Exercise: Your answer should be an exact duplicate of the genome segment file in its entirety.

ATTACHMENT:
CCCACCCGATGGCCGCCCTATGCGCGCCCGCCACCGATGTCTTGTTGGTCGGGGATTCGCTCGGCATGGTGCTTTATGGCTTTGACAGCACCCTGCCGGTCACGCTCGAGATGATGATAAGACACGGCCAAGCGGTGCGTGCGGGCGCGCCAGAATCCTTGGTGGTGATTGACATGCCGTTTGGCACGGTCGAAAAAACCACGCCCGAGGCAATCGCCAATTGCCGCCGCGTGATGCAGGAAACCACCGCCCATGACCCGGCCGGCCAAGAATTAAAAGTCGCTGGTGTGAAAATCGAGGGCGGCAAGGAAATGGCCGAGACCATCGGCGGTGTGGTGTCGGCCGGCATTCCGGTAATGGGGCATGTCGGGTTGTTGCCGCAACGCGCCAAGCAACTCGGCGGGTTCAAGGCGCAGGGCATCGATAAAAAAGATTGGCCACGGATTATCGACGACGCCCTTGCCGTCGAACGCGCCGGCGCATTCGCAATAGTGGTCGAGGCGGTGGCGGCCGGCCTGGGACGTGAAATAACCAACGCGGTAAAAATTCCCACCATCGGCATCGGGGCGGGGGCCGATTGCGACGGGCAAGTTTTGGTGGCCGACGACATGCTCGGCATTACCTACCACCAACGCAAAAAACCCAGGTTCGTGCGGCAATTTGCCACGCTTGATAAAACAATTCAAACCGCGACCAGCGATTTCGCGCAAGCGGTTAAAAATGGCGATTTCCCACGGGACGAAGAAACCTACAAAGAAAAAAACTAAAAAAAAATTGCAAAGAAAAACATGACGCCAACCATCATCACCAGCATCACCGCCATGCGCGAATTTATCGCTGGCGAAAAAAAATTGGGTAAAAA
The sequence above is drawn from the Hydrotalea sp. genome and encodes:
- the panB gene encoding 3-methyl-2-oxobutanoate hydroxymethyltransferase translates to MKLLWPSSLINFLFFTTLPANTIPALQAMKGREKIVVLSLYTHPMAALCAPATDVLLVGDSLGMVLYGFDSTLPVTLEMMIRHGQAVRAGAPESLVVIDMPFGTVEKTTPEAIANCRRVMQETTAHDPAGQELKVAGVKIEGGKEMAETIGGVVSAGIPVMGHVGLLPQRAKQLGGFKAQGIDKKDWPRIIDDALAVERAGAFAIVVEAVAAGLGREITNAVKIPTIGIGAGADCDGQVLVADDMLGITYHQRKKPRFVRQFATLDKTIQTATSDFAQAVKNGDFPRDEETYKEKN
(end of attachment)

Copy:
CCCACCCGATGGCCGCCCTATGCGCGCCCGCCACCGATGTCTTGTTGGTCGGGGATTCGCTCGGCATGGTGCTTTATGGCTTTGACAGCACCCTGCCGGTCACGCTCGAGATGATGATAAGACACGGCCAAGCGGTGCGTGCGGGCGCGCCAGAATCCTTGGTGGTGATTGACATGCCGTTTGGCACGGTCGAAAAAACCACGCCCGAGGCAATCGCCAATTGCCGCCGCGTGATGCAGGAAACCACCGCCCATGACCCGGCCGGCCAAGAATTAAAAGTCGCTGGTGTGAAAATCGAGGGCGGCAAGGAAATGGCCGAGACCATCGGCGGTGTGGTGTCGGCCGGCATTCCGGTAATGGGGCATGTCGGGTTGTTGCCGCAACGCGCCAAGCAACTCGGCGGGTTCAAGGCGCAGGGCATCGATAAAAAAGATTGGCCACGGATTATCGACGACGCCCTTGCCGTCGAACGCGCCGGCGCATTCGCAATAGTGGTCGAGGCGGTGGCGGCCGGCCTGGGACGTGAAATAACCAACGCGGTAAAAATTCCCACCATCGGCATCGGGGCGGGGGCCGATTGCGACGGGCAAGTTTTGGTGGCCGACGACATGCTCGGCATTACCTACCACCAACGCAAAAAACCCAGGTTCGTGCGGCAATTTGCCACGCTTGATAAAACAATTCAAACCGCGACCAGCGATTTCGCGCAAGCGGTTAAAAATGGCGATTTCCCACGGGACGAAGAAACCTACAAAGAAAAAAACTAAAAAAAAATTGCAAAGAAAAACATGACGCCAACCATCATCACCAGCATCACCGCCATGCGCGAATTTATCGCTGGCGAAAAAAAATTGGGTAAAAA
The sequence above is drawn from the Hydrotalea sp. genome and encodes:
- the panB gene encoding 3-methyl-2-oxobutanoate hydroxymethyltransferase translates to MKLLWPSSLINFLFFTTLPANTIPALQAMKGREKIVVLSLYTHPMAALCAPATDVLLVGDSLGMVLYGFDSTLPVTLEMMIRHGQAVRAGAPESLVVIDMPFGTVEKTTPEAIANCRRVMQETTAHDPAGQELKVAGVKIEGGKEMAETIGGVVSAGIPVMGHVGLLPQRAKQLGGFKAQGIDKKDWPRIIDDALAVERAGAFAIVVEAVAAGLGREITNAVKIPTIGIGAGADCDGQVLVADDMLGITYHQRKKPRFVRQFATLDKTIQTATSDFAQAVKNGDFPRDEETYKEKN